Research at the University of Saskatchewan has linked the use of two kinds of widely-used insecticides to serious health issues in songbirds. Scientists found that imidacloprid (neonicotinoid) and chlorpyrifos (organophosphate) are directly toxic to songbirds that eat seeds.
‘Signs of acute poisoning’
“What surprised us was how sensitive and rapid the effects were, particularly to imidacloprid,” said Christy Morrissey, a professor at the university in a news release. “The birds showed a significant loss of body mass and signs of acute poisoning (lethargy and loss of appetite). The migration trials also showed that birds completely failed to orient or changed their northward orientation.”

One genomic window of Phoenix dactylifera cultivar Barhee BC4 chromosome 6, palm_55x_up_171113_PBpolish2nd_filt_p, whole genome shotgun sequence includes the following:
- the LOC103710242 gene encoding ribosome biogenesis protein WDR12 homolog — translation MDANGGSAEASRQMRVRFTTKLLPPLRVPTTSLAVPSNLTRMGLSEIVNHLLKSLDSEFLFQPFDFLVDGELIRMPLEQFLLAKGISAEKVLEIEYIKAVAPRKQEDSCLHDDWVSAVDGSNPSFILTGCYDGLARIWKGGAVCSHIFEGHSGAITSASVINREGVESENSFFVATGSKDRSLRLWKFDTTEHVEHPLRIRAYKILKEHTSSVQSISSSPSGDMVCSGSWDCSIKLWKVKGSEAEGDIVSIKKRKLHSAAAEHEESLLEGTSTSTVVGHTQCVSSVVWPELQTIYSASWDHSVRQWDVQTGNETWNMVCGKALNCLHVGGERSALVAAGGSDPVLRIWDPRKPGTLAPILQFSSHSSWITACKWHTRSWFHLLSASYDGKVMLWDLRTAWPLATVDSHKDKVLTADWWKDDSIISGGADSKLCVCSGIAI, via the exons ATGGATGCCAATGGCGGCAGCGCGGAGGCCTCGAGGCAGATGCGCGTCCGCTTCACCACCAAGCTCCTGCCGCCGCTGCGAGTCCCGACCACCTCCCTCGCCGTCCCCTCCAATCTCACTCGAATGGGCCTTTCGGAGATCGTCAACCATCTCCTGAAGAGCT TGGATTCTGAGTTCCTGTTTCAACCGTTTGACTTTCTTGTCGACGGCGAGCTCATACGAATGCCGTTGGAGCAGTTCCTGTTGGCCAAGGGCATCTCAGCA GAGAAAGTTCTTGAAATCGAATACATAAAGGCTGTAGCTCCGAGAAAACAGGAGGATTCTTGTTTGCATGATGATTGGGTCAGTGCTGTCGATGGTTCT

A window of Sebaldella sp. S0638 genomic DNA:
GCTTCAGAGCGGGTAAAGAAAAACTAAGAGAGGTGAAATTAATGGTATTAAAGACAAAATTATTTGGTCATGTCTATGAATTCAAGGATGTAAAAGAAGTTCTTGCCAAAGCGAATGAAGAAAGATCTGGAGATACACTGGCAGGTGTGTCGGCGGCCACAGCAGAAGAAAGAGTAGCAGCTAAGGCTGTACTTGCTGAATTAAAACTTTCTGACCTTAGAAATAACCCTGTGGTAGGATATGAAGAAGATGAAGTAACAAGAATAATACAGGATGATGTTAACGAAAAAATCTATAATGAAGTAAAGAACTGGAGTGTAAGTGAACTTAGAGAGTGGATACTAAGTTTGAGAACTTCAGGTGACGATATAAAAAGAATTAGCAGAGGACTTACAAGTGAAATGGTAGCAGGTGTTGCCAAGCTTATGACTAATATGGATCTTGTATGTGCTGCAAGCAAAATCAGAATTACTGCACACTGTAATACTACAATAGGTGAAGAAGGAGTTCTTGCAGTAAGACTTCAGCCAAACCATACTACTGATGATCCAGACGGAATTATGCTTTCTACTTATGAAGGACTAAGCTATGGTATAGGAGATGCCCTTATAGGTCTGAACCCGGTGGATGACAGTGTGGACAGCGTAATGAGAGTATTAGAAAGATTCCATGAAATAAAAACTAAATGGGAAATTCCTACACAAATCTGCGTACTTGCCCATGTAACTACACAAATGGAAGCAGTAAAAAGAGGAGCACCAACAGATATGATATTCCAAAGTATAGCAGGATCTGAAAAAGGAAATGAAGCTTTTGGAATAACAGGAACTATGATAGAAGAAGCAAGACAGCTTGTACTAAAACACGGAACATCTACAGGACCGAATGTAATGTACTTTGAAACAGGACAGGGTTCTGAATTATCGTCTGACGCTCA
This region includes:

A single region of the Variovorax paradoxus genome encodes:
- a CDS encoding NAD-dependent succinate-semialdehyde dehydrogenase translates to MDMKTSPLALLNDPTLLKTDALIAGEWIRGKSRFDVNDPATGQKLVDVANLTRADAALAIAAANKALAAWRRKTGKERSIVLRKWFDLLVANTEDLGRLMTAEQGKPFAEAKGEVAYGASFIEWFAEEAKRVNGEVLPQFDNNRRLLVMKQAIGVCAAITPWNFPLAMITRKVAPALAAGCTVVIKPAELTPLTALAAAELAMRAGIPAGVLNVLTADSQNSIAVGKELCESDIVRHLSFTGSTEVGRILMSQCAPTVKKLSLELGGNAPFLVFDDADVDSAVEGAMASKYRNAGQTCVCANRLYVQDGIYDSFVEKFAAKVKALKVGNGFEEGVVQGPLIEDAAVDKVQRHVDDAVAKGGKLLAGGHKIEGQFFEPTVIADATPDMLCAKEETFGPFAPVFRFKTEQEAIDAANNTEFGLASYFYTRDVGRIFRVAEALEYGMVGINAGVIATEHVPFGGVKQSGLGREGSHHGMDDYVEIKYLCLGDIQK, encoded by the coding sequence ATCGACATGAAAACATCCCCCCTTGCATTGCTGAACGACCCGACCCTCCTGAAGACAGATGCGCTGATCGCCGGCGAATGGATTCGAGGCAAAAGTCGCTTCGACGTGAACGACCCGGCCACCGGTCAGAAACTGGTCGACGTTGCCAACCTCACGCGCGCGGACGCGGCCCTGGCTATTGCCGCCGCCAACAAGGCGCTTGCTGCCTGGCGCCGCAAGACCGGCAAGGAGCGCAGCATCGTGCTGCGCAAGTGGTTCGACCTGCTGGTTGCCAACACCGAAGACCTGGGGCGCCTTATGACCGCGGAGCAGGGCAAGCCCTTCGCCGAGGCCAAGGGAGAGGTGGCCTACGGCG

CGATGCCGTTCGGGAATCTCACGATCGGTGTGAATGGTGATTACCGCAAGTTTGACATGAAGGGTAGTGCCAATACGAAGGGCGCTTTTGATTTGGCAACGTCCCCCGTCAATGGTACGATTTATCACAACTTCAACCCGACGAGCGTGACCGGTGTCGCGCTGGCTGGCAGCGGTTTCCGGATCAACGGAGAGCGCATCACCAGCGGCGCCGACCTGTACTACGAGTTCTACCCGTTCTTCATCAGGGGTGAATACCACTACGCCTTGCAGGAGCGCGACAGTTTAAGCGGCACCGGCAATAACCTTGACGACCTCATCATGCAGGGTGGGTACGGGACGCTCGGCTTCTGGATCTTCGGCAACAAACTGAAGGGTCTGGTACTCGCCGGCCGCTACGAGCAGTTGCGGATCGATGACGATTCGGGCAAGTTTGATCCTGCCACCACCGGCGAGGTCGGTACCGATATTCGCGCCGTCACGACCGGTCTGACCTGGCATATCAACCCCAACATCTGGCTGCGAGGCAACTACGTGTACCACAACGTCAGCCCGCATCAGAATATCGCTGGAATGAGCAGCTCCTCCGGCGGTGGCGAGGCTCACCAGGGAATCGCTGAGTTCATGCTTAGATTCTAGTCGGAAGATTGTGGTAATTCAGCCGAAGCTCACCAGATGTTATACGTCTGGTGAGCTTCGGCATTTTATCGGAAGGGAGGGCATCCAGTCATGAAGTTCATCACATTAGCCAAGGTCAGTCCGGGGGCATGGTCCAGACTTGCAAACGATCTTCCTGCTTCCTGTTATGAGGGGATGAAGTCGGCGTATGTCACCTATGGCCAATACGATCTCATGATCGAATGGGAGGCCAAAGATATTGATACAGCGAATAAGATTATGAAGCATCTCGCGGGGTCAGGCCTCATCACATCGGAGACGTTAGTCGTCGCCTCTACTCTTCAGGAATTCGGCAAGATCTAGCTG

Although most of the birds survived and recovered after they stopped ingesting the insecticides, the study’s co-author, Margaret Eng said the effects were severe enough that the birds likely would have suffered migratory delays or changes in their routes. That could reduce their chances of survival or breeding.
The government of Canada is currently considering a proposed ban on imidacloprid.
The study was published in the journal Scientific Reports.